It would be only a slight exaggeration to say that I sat through Peeples wishing it were far more stupid, tasteless, and ridiculous than it is. In essence, the film is a cross between Meet the Parents and an Adam Sandler idiot-in-a-china-shop comedy. Craig Robinson, in his first starring movie role, plays the ungainly, badly dressed, but very sweet Wade Walker, who's meeting the family of his girlfriend, Grace Peeples (Kerry Washington), at their majestic lakeside Sag Harbor home. The Peeples clan are so wealthy and respectable that Wade calls them ''the chocolate Kennedys.'' And, of course, the father, a dour federal judge, takes an instant dislike to him. This ball-busting patriarch is played by David Alan Grier, who's an inspired comic actor, but in Peeples, once you've chuckled at his dry disdain, there's not much to the character. Grier isn't allowed to hit the highs of absurdist aggression that Robert De Niro did in the Focker comedies.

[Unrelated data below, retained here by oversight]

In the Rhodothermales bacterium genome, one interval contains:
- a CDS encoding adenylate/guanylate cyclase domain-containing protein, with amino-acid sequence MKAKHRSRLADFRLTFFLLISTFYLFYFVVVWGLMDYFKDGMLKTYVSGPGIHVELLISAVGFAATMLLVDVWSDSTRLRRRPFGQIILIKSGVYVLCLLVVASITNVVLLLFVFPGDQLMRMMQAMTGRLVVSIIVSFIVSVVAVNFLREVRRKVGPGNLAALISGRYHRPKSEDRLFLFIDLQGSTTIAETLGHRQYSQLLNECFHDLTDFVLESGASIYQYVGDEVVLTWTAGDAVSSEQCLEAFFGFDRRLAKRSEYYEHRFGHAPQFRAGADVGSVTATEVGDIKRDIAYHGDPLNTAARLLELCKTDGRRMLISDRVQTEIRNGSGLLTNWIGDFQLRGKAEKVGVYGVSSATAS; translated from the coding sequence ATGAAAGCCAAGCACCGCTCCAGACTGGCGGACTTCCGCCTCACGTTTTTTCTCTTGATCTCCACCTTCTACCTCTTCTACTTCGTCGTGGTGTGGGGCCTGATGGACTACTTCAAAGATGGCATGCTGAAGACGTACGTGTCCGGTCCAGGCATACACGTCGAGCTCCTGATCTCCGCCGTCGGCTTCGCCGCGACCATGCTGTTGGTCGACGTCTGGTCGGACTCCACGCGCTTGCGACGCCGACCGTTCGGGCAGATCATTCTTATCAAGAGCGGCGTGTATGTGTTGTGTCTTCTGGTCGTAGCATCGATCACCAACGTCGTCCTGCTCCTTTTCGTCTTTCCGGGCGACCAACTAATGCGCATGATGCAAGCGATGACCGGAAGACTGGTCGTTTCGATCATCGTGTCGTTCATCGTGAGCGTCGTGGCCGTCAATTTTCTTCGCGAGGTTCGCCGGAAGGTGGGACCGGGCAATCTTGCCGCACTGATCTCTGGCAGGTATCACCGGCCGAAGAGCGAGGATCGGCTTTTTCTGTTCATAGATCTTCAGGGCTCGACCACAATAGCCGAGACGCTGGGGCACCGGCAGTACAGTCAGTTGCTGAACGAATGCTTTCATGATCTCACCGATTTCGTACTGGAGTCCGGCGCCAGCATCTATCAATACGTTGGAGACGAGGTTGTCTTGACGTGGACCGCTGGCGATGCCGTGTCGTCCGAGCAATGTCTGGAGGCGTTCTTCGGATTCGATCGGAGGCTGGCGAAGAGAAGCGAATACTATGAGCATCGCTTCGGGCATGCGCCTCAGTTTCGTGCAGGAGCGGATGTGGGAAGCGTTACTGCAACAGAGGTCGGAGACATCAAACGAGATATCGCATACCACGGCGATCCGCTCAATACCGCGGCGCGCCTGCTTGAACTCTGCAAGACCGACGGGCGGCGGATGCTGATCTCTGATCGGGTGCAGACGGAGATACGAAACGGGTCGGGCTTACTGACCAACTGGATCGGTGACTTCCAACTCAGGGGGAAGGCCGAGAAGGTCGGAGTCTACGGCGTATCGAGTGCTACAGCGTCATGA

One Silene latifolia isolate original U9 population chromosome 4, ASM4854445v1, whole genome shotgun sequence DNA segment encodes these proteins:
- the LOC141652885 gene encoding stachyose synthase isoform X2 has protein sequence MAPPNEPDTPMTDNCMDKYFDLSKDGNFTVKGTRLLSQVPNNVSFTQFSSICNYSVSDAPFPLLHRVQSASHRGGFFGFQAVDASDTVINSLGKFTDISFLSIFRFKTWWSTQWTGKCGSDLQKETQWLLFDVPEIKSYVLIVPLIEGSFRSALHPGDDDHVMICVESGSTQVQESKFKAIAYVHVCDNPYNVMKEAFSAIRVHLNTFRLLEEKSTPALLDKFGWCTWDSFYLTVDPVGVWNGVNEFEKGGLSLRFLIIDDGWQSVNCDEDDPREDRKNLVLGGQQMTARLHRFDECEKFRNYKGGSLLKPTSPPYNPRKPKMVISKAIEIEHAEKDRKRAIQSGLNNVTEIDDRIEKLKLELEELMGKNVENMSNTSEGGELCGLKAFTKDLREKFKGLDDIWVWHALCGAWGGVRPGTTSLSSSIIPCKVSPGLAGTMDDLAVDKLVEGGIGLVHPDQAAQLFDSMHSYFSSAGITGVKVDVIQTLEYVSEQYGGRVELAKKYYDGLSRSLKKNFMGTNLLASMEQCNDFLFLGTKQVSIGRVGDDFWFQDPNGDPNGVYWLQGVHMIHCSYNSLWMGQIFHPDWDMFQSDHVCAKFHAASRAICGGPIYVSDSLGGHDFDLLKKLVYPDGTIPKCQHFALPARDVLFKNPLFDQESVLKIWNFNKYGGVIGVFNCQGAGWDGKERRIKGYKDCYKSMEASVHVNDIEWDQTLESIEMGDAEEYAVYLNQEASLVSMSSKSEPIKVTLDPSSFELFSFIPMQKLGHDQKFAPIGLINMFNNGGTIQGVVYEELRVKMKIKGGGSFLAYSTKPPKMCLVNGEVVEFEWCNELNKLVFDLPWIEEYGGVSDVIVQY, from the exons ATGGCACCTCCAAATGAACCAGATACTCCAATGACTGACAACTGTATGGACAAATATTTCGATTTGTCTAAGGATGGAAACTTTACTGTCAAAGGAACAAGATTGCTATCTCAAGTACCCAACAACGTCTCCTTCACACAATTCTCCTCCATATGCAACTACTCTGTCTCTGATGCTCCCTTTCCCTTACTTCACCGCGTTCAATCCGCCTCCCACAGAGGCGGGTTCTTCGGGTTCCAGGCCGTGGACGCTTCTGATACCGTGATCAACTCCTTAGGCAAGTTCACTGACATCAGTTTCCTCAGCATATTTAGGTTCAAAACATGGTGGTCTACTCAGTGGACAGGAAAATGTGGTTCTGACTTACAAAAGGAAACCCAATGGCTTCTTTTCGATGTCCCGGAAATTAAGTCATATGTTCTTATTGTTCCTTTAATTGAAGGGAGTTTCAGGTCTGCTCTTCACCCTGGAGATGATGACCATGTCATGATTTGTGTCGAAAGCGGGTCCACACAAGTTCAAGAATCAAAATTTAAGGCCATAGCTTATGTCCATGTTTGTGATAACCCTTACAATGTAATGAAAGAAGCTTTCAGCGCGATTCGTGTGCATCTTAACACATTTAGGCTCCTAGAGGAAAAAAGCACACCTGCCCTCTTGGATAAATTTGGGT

Which would be fine if Robinson's Wade were cracking us up with his inappropriate behavior. But here, too, the film soft-pedals its vulgarity: Wade never does anything too rude, and most of his ''screwups'' aren't really his fault (getting mistaken for a thief, or gifting a bottle of wine to Grace's mother, who he wasn't told is a recovering alcoholic). Director Tina Gordon Chism keeps the innocuous class-meets-crass jokes bubbling, and the actors are amiable, but Peeples often seems to want to turn these characters into benignly goofy role models. Maybe that's why the basic comic collision never explodes. C+